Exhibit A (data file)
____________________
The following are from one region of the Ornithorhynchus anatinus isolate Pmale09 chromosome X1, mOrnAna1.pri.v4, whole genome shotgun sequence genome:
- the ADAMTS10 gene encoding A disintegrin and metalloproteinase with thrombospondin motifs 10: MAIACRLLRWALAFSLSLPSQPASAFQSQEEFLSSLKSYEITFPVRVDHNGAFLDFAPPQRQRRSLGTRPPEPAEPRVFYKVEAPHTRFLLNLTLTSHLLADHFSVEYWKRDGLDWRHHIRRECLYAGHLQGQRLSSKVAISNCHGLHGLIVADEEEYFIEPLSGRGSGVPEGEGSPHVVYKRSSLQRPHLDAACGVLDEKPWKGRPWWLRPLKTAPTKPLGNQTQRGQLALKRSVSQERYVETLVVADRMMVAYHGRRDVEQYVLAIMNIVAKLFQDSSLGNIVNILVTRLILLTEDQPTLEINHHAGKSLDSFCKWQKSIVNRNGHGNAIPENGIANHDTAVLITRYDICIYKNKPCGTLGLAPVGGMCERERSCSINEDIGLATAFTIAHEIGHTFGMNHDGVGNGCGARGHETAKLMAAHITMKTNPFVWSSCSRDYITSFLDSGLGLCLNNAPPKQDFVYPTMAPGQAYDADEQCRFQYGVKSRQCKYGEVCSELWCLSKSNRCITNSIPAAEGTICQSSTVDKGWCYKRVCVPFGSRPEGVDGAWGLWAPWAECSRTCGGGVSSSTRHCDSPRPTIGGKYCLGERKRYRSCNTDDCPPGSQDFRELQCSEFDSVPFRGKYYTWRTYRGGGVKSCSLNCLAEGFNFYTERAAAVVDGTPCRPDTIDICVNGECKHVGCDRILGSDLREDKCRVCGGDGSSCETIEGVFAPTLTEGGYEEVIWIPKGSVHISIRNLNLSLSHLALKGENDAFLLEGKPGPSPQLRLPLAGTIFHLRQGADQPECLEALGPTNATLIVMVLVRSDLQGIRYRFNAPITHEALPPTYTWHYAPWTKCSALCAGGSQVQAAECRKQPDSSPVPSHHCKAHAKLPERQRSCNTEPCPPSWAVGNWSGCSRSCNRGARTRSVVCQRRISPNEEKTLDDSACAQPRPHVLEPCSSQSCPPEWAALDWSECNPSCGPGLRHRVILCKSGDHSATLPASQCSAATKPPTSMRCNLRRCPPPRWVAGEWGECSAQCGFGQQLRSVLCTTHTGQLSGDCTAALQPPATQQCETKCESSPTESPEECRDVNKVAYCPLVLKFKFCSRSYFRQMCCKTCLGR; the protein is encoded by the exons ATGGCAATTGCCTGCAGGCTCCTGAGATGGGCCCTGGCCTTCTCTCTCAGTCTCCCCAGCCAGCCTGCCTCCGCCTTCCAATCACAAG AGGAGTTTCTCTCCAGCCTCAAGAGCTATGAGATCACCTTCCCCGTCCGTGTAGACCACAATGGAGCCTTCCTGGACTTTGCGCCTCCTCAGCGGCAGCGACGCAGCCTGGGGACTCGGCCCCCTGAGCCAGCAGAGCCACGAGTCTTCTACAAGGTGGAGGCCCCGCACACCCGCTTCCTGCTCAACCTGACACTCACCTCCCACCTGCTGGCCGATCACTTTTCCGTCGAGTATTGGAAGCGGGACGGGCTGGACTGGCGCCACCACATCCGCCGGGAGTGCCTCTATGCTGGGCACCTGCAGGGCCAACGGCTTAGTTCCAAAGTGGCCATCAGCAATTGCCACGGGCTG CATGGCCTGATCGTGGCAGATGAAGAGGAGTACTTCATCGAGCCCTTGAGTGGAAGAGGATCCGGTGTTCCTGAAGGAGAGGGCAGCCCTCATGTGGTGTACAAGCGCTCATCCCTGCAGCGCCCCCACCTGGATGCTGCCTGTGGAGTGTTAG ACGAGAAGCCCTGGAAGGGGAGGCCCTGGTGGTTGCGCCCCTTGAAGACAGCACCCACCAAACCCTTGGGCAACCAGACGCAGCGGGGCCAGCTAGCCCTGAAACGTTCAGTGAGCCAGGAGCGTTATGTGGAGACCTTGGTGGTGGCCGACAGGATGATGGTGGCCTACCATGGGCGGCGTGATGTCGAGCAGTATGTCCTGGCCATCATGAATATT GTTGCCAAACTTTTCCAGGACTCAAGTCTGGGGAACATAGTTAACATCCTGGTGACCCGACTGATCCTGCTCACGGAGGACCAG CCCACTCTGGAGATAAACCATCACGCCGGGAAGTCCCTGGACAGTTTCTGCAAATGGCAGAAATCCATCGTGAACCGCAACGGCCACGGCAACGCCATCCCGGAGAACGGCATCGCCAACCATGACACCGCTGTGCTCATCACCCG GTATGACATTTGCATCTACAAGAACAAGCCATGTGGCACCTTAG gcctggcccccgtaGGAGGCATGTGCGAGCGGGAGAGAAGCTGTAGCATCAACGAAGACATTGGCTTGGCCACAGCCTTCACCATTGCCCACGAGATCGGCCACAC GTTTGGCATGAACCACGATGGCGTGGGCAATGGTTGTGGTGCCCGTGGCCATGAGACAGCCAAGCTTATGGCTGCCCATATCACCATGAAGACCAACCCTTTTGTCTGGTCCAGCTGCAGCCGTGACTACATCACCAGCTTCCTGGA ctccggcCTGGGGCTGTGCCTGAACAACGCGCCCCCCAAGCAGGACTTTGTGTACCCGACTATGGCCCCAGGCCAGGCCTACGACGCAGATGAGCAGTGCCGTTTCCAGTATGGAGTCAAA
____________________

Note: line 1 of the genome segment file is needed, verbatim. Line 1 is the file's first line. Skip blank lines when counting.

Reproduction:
The following are from one region of the Ornithorhynchus anatinus isolate Pmale09 chromosome X1, mOrnAna1.pri.v4, whole genome shotgun sequence genome: